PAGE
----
First, find the molar mass of silver.  107.9 g/mol

Then, find the number of moles in the sample.

                  1 mol
5.60 grams x -------------------- = 0.0519 mol
                  107.9 g

Then find the number of atoms.

                6.022 x 1023 atoms
0.0519 mol x ------------------------------- = 3.13 x 1022 atoms
                    1 mol
       Calculating Mass Percent
• Mass percent can be calculated by dividing
  the mass of one element in 1 mole of the
  compound by the mass of 1 mole of the

• You need to use the subscripts to find the
  moles and mass of each element in the
 Calculating Mass Percent (cont’d)
• Example: Calculate the mass percent of
  carbon in ethanol (C2H5OH).

Mass of C = 2 mol x 12.01 g/mol = 24.02 g
Mass of H = 6 mol x 1.008 g/mol = 6.048 g
Mass of O = 1 mol x 16.00 g/mol = 16.00 g
       Mass of 1 mol of C2H5OH = 46.07 g
                                      (molar mass)
Mass percent of C = (24.02 g / 46.07 g) x 100%
                   = 52.14%
       Calculating Mass Percent
• Penicillin, like many of the molecules
  produced by living systems, is a large molecule
  containing many atoms. One type of
  penicillin, penicillin F, has the formula
  C14H20N2SO4. Compute the mass percent of
  EACH element in this compound.
      Remember from last unit?
• Empirical formula is the simplest formula –
  expresses smallest whole-number ratios of
  atoms present
• Molecular formula gives the actual
  composition of the molecules that are present

• Example: C2H2 would be molecular, CH would
  be empirical
  Determining Empirical Formulas
Find the empirical formulas for each of the
  following molecular formulas:

• C6H6
• C12H4Cl4O2
• C6H16N2
  Determining Empirical Formulas
Find the empirical formulas for each of the
  following molecular formulas:

• C6H6                CH
• C12H4Cl4O2          C6H2Cl2O
• C6H16N2             C3H8N
    Calculating Empirical Formulas
• Obtain the mass of each element present (in grams)
• Determine the number of moles of each type of atom present
• Divide the number of moles of each element by the smallest
  number of moles to convert the smallest number to 1. If all
  numbers obtained are integers (whole numbers), these are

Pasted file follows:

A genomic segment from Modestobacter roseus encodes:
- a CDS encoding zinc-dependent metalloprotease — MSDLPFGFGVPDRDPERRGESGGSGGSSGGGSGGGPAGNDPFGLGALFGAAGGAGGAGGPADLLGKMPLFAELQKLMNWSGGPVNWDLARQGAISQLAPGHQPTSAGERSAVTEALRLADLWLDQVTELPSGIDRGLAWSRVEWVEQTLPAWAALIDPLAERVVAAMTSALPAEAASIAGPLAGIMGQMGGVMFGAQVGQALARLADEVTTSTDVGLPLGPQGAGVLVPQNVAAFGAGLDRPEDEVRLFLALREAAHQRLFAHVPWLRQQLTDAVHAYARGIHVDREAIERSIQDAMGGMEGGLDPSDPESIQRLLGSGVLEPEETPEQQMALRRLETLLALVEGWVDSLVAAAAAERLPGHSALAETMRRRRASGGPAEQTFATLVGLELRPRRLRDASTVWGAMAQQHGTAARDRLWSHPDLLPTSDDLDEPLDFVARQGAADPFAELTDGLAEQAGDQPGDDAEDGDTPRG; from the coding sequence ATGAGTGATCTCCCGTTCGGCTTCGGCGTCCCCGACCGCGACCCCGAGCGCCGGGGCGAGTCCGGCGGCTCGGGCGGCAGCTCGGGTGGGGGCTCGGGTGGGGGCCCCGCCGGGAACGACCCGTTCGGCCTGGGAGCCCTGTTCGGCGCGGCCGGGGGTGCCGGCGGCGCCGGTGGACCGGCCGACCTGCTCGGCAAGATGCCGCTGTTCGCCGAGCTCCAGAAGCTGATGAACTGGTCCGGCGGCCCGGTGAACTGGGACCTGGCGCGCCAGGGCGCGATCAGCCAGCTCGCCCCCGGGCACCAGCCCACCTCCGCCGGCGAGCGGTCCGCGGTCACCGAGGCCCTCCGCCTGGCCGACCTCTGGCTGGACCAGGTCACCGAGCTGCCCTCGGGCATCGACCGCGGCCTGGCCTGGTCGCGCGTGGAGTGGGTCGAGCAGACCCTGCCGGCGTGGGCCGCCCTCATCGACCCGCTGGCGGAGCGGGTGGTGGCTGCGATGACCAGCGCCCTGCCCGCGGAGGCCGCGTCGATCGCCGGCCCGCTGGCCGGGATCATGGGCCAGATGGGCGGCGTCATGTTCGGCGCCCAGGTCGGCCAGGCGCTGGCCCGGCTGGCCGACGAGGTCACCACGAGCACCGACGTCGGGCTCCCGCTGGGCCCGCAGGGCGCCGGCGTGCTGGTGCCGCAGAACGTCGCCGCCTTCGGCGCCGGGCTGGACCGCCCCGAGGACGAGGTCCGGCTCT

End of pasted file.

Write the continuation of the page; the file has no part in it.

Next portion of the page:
the subscripts in the empirical formula. If not continue on to
  step 4.
• Multiply the numbers you derived in step 3 by the smallest
  integer that will convert all of them to whole numbers. This
  set of whole numbers represents the subscripts in the
  empirical formula.
   Calculating Empirical Formulas
When a 0.3546-g sample of vanadium metal is heated
  in air, it reacts with oxygen to achieve a final mass
  of 0.6330g. Calculate the empirical formula of this
  vanadium oxide.
Step 1: Calculate the mass of oxygen that reacted.
Step 2: Use the atomic masses (50.94 for V and 16.00
  for O) to calculate the number of moles of each.
Step 3: divide both numbers by the smaller number
Step 4: multiply both numbers by the smallest integer
  to get both as whole numbers.
  Calculating Empirical Formulas
Example – will be done on board…
  Calculating Molecular Formulas
• You will be given the empirical formula and
  the molar mass
• Remember, the molecular formula is some
  multiple of the empirical formula
  – (empirical formula)n
• Divide molar mass by empirical formula mass
  to find “n”
• Multiply the empirical formula by “n” to find
  the molecular formula
 Calculating Molecular Formulas
Example – will be done on board…
A white powder is analyzed and found to have
  an empirical formula of P2O5. The compound
  has a molar mass of 283.88 g. What is the
  compound’s molecular formula?